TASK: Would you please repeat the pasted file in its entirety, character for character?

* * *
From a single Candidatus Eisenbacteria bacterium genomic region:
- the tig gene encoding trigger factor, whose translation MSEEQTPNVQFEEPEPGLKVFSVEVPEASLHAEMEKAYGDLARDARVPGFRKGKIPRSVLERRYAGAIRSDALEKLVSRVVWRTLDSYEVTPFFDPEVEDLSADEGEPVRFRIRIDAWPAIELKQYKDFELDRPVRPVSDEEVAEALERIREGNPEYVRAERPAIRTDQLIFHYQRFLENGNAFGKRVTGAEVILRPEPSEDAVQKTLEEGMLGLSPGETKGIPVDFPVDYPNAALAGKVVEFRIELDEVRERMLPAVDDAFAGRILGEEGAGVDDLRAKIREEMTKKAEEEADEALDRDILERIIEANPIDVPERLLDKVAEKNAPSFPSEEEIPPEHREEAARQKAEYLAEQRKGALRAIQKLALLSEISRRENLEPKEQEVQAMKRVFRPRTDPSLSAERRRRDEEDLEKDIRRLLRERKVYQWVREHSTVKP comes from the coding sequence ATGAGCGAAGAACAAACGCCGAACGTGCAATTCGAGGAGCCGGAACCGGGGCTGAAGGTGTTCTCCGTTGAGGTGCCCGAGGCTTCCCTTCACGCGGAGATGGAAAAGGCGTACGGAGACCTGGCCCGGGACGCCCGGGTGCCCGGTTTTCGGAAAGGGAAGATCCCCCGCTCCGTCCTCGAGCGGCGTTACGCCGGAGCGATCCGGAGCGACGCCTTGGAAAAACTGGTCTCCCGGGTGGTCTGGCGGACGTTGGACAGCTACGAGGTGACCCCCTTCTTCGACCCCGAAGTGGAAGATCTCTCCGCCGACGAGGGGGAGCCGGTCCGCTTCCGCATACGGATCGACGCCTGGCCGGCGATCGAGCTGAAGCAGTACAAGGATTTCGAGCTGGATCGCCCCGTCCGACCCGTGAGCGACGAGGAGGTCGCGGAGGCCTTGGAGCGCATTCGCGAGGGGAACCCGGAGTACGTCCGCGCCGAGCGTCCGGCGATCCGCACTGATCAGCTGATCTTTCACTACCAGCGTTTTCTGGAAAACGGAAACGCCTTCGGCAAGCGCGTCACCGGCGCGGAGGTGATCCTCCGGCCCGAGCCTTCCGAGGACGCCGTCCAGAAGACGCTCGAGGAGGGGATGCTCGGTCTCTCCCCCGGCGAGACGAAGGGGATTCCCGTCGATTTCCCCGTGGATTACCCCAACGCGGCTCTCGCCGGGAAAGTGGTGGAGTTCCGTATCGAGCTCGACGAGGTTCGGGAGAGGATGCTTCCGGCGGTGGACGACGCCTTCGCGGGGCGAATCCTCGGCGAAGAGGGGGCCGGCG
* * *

From a single Candidatus Eisenbacteria bacterium genomic region:
- the tig gene encoding trigger factor, whose translation MSEEQTPNVQFEEPEPGLKVFSVEVPEASLHAEMEKAYGDLARDARVPGFRKGKIPRSVLERRYAGAIRSDALEKLVSRVVWRTLDSYEVTPFFDPEVEDLSADEGEPVRFRIRIDAWPAIELKQYKDFELDRPVRPVSDEEVAEALERIREGNPEYVRAERPAIRTDQLIFHYQRFLENGNAFGKRVTGAEVILRPEPSEDAVQKTLEEGMLGLSPGETKGIPVDFPVDYPNAALAGKVVEFRIELDEVRERMLPAVDDAFAGRILGEEGAGVDDLRAKIREEMTKKAEEEADEALDRDILERIIEANPIDVPERLLDKVAEKNAPSFPSEEEIPPEHREEAARQKAEYLAEQRKGALRAIQKLALLSEISRRENLEPKEQEVQAMKRVFRPRTDPSLSAERRRRDEEDLEKDIRRLLRERKVYQWVREHSTVKP comes from the coding sequence ATGAGCGAAGAACAAACGCCGAACGTGCAATTCGAGGAGCCGGAACCGGGGCTGAAGGTGTTCTCCGTTGAGGTGCCCGAGGCTTCCCTTCACGCGGAGATGGAAAAGGCGTACGGAGACCTGGCCCGGGACGCCCGGGTGCCCGGTTTTCGGAAAGGGAAGATCCCCCGCTCCGTCCTCGAGCGGCGTTACGCCGGAGCGATCCGGAGCGACGCCTTGGAAAAACTGGTCTCCCGGGTGGTCTGGCGGACGTTGGACAGCTACGAGGTGACCCCCTTCTTCGACCCCGAAGTGGAAGATCTCTCCGCCGACGAGGGGGAGCCGGTCCGCTTCCGCATACGGATCGACGCCTGGCCGGCGATCGAGCTGAAGCAGTACAAGGATTTCGAGCTGGATCGCCCCGTCCGACCCGTGAGCGACGAGGAGGTCGCGGAGGCCTTGGAGCGCATTCGCGAGGGGAACCCGGAGTACGTCCGCGCCGAGCGTCCGGCGATCCGCACTGATCAGCTGATCTTTCACTACCAGCGTTTTCTGGAAAACGGAAACGCCTTCGGCAAGCGCGTCACCGGCGCGGAGGTGATCCTCCGGCCCGAGCCTTCCGAGGACGCCGTCCAGAAGACGCTCGAGGAGGGGATGCTCGGTCTCTCCCCCGGCGAGACGAAGGGGATTCCCGTCGATTTCCCCGTGGATTACCCCAACGCGGCTCTCGCCGGGAAAGTGGTGGAGTTCCGTATCGAGCTCGACGAGGTTCGGGAGAGGATGCTTCCGGCGGTGGACGACGCCTTCGCGGGGCGAATCCTCGGCGAAGAGGGGGCCGGCG